* C$ at C$0.9808 to the U.S. dollar, or $1.0196
* Bonds firmer across curve, tracking U.S. Treasuries
TORONTO, June 8 (Reuters) - Canada's dollar weakened against its U.S. counterpart on Wednesday, pressured by the Federal Reserve's downbeat comments on Tuesday about the U.S. economy, the destination for most Canadian exports.
Fed Chairman Ben Bernanke acknowledged the U.S. economy has slowed, but did not offer hints that the Fed may come to the economy's rescue once again. [ID:nN07142566]
"The thing that I'm taking out of it is he's saying inflation is going to be temporary," said John Curran, senior vice president at CanadianForex, a commercial foreign exchange dealing firm.
"If they're not going to raise interest rates, neither is Canada because we can't get too far ahead the States."
Higher interest rates tend to support currencies by attracting international capital flows. A recent poll had showed Canada's central bank was expected by many to resume its rate hike campaign in September. <CA/POLL>
At 9:10 a.m. (1310 GMT), the currencystood at C$0.9808 to the U.S. dollar, or $1.0196, down from Tuesday's North American finish of C$0.9755 to the U.S. dollar, or $1.0251.
A report on Wednesday showed Canadian housing starts rose in May to a slightly higher-than-expected seasonally adjusted annual rate of 183,600 units, boosted by a pickup in multi-unit buildings like condominiums. [CAHSTA=ECI]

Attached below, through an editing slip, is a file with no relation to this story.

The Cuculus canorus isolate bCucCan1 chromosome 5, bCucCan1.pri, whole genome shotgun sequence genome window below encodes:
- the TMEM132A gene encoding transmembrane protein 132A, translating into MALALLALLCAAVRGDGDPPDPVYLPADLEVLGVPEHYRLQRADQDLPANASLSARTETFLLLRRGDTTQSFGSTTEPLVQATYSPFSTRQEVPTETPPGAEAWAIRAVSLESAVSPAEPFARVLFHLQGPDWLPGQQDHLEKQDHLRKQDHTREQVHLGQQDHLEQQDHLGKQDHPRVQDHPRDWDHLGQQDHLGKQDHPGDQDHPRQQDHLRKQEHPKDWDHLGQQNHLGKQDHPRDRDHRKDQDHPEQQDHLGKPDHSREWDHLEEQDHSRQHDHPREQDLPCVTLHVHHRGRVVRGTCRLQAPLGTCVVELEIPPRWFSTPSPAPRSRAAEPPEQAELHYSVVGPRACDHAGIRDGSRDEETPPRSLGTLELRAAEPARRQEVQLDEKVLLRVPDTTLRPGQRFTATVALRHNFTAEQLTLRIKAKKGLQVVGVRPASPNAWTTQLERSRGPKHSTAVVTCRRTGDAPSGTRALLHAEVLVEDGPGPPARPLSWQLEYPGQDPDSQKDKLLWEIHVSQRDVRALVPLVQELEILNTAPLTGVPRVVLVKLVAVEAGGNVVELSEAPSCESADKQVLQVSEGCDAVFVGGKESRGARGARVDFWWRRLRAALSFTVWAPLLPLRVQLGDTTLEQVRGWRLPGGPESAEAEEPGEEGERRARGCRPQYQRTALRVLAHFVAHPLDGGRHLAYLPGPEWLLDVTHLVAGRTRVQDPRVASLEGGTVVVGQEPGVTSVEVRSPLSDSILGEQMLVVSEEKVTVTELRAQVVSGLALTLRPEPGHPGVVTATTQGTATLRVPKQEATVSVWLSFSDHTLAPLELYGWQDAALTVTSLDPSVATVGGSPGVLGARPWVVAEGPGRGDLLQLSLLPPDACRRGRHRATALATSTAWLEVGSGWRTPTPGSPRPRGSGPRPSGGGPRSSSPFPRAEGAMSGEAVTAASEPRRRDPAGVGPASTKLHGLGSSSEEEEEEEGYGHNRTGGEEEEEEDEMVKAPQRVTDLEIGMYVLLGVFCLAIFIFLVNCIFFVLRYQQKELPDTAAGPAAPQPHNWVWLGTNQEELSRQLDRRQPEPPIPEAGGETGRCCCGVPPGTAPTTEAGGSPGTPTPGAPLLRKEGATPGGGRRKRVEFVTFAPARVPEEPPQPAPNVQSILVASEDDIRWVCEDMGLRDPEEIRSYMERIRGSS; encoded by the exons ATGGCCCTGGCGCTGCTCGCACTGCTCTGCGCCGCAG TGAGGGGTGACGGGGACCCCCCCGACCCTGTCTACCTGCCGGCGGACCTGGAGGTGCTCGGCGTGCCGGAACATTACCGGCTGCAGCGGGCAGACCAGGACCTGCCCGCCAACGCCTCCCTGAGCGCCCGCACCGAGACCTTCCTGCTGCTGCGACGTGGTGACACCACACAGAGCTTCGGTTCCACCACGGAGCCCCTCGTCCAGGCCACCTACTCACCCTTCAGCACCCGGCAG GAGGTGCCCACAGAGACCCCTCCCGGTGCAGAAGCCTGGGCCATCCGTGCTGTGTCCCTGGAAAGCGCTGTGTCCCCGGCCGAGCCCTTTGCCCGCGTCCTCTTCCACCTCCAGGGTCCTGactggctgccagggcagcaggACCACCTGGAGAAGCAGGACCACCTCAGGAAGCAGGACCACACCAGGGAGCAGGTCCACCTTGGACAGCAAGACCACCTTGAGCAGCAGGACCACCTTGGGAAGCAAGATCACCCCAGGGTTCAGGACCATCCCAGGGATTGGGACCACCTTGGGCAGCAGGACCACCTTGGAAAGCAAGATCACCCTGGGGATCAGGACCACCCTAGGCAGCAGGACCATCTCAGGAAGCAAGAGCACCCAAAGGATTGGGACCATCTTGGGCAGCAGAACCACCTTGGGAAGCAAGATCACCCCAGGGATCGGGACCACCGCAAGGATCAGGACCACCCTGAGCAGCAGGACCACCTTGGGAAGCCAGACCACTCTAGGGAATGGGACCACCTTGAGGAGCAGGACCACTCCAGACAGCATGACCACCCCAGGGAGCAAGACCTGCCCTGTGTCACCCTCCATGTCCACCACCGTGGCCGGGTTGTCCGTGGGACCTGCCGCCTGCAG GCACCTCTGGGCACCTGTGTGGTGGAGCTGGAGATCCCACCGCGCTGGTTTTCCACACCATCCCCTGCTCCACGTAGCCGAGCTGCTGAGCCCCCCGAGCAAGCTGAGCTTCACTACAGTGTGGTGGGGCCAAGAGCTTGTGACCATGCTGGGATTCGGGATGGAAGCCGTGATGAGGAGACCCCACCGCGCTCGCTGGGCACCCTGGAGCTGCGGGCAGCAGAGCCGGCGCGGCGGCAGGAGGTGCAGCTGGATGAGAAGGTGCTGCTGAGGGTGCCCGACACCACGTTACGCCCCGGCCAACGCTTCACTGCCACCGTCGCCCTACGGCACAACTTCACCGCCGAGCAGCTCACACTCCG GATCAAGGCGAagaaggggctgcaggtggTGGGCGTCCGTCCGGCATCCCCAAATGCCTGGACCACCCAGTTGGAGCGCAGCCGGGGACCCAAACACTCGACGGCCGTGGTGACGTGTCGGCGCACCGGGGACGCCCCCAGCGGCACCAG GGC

But Curran noted that much of Canada's own economic data has been "mediocre at best" and investors were now focused on employment numbers out on Friday.
"People are keeping their powder dry for Friday's (job) number... You see a lousy number on Friday, we'll be trading on a C$0.9900 handle for sure," he said.
Curran expects the Canadian dollar to trade between the C$0.9850 and C$0.9760/65 range on Wednesday.
A dip in U.S. crude prices also did not help the commodity-linked currency. Oil and gas is a key Canadian export, and the currency can be sensitive to movements in crude prices. [O/R]
Canadian bond prices were firmer across the curve, tracking movements in U.S. treasuries after Bernanke's comments. [US/]
The two-year bondwas up 3 Canadian cents to yield 1.429 percent, while the 10-year bond added 8 Canadian cents to yield 3.022 percent. (Editing by Jeffrey Hodgson)
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